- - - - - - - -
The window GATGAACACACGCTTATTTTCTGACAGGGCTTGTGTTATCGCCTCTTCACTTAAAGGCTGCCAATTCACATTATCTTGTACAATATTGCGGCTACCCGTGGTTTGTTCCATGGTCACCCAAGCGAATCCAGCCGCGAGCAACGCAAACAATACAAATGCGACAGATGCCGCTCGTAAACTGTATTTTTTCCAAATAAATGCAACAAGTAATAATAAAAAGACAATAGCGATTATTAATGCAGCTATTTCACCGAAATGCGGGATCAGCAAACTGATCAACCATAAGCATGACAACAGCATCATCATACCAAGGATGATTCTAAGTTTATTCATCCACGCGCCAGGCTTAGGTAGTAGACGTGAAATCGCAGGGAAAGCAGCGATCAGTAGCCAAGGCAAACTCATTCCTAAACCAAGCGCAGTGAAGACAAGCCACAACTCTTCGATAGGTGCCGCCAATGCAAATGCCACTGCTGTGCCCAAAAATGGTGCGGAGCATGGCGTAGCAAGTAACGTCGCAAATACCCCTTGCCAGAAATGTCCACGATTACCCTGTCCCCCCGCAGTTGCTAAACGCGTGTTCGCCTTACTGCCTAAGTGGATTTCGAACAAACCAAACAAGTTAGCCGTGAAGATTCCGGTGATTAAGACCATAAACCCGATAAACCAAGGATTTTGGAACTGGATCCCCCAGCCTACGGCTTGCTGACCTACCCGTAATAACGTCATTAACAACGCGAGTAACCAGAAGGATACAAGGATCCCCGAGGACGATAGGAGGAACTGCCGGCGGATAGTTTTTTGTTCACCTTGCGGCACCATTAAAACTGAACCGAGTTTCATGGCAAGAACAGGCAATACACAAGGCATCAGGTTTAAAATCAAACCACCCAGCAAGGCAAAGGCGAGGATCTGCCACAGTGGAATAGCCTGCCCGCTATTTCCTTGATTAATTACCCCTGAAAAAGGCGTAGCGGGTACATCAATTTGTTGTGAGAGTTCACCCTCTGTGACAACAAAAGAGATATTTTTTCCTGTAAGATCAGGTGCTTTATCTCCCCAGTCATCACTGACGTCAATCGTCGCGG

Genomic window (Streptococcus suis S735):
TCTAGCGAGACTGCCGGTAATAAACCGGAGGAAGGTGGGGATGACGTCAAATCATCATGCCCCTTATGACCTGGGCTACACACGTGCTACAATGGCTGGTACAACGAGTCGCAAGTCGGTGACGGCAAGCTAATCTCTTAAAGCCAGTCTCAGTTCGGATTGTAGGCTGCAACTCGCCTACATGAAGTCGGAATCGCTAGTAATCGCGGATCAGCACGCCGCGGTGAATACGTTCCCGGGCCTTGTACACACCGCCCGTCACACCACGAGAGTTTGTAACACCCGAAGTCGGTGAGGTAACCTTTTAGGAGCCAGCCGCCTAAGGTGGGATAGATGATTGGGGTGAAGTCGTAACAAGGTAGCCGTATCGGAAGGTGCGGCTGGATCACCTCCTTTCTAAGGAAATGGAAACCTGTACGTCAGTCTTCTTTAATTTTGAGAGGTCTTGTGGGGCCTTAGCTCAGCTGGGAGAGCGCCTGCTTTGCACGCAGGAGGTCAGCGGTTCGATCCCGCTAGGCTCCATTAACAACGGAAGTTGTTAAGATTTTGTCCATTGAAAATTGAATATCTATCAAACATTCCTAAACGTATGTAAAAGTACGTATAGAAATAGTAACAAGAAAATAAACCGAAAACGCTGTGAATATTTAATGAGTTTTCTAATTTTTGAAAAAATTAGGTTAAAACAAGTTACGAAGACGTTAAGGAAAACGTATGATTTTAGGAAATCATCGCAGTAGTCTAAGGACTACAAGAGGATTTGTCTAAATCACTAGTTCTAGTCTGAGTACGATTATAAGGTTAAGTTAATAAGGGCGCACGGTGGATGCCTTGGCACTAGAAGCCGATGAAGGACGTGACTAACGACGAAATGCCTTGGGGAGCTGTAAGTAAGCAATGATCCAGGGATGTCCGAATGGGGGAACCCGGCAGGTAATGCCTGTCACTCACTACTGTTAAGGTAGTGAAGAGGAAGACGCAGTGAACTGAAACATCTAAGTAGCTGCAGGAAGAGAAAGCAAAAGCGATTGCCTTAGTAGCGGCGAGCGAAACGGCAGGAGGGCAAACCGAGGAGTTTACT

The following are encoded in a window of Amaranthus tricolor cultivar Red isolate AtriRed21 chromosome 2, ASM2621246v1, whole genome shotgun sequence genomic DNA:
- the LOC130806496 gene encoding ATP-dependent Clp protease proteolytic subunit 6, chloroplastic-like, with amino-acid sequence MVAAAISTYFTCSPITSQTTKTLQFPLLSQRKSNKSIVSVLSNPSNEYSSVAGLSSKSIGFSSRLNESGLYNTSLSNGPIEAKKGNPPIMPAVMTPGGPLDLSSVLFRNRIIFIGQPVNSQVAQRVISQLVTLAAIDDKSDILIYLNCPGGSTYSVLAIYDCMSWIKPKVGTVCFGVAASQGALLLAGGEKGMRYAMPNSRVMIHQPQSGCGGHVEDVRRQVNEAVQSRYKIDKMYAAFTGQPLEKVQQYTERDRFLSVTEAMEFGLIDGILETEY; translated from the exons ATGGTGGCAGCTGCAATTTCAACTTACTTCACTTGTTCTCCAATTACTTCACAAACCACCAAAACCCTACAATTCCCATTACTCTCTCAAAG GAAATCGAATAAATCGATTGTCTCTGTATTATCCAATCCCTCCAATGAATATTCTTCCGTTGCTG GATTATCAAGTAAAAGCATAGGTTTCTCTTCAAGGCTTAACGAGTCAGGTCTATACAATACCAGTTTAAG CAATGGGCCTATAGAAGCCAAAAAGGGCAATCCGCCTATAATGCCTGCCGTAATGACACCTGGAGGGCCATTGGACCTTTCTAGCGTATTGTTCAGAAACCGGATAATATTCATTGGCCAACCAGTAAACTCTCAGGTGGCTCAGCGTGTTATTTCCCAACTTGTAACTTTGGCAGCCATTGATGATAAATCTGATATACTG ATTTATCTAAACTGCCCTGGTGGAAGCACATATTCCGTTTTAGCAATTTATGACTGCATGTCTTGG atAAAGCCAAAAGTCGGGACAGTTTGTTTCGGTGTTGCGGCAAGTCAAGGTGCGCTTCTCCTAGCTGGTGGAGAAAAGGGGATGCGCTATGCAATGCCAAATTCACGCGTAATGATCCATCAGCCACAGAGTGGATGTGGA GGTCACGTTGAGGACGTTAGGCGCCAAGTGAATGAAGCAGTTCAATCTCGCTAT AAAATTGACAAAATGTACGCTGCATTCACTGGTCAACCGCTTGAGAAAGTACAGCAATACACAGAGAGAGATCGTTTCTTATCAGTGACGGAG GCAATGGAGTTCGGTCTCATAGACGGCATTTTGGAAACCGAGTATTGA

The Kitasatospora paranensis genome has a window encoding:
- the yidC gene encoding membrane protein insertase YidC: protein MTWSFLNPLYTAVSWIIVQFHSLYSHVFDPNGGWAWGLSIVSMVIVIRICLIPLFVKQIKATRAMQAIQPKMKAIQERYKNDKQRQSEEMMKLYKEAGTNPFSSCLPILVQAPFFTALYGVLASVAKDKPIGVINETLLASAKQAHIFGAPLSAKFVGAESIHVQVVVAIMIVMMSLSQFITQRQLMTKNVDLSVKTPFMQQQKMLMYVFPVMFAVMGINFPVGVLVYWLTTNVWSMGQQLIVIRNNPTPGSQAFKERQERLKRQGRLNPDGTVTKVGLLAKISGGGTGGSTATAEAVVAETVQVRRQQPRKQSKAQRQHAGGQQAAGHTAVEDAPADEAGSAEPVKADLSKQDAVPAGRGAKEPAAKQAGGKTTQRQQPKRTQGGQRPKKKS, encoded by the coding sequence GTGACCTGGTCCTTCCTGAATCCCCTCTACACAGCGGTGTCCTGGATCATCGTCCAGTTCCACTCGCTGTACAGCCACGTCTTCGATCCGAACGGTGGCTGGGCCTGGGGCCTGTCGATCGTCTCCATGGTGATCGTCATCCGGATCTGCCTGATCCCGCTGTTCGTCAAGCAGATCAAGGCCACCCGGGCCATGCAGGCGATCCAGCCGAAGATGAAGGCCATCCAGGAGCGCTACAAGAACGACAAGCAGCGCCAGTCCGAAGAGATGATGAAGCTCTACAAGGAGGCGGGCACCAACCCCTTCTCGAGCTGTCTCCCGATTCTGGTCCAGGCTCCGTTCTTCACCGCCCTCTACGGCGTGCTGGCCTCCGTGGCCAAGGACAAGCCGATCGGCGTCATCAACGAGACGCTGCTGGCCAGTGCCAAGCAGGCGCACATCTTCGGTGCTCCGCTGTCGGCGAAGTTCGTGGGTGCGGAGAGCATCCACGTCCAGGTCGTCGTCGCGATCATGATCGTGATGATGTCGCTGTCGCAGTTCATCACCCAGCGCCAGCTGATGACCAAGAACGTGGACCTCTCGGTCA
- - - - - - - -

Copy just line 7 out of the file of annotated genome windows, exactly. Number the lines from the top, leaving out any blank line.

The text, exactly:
- the yidC gene encoding membrane protein insertase YidC: protein MTWSFLNPLYTAVSWIIVQFHSLYSHVFDPNGGWAWGLSIVSMVIVIRICLIPLFVKQIKATRAMQAIQPKMKAIQERYKNDKQRQSEEMMKLYKEAGTNPFSSCLPILVQAPFFTALYGVLASVAKDKPIGVINETLLASAKQAHIFGAPLSAKFVGAESIHVQVVVAIMIVMMSLSQFITQRQLMTKNVDLSVKTPFMQQQKMLMYVFPVMFAVMGINFPVGVLVYWLTTNVWSMGQQLIVIRNNPTPGSQAFKERQERLKRQGRLNPDGTVTKVGLLAKISGGGTGGSTATAEAVVAETVQVRRQQPRKQSKAQRQHAGGQQAAGHTAVEDAPADEAGSAEPVKADLSKQDAVPAGRGAKEPAAKQAGGKTTQRQQPKRTQGGQRPKKKS, encoded by the coding sequence GTGACCTGGTCCTTCCTGAATCCCCTCTACACAGCGGTGTCCTGGATCATCGTCCAGTTCCACTCGCTGTACAGCCACGTCTTCGATCCGAACGGTGGCTGGGCCTGGGGCCTGTCGATCGTCTCCATGGTGATCGTCATCCGGATCTGCCTGATCCCGCTGTTCGTCAAGCAGATCAAGGCCACCCGGGCCATGCAGGCGATCCAGCCGAAGATGAAGGCCATCCAGGAGCGCTACAAGAACGACAAGCAGCGCCAGTCCGAAGAGATGATGAAGCTCTACAAGGAGGCGGGCACCAACCCCTTCTCGAGCTGTCTCCCGATTCTGGTCCAGGCTCCGTTCTTCACCGCCCTCTACGGCGTGCTGGCCTCCGTGGCCAAGGACAAGCCGATCGGCGTCATCAACGAGACGCTGCTGGCCAGTGCCAAGCAGGCGCACATCTTCGGTGCTCCGCTGTCGGCGAAGTTCGTGGGTGCGGAGAGCATCCACGTCCAGGTCGTCGTCGCGATCATGATCGTGATGATGTCGCTGTCGCAGTTCATCACCCAGCGCCAGCTGATGACCAAGAACGTGGACCTCTCGGTCA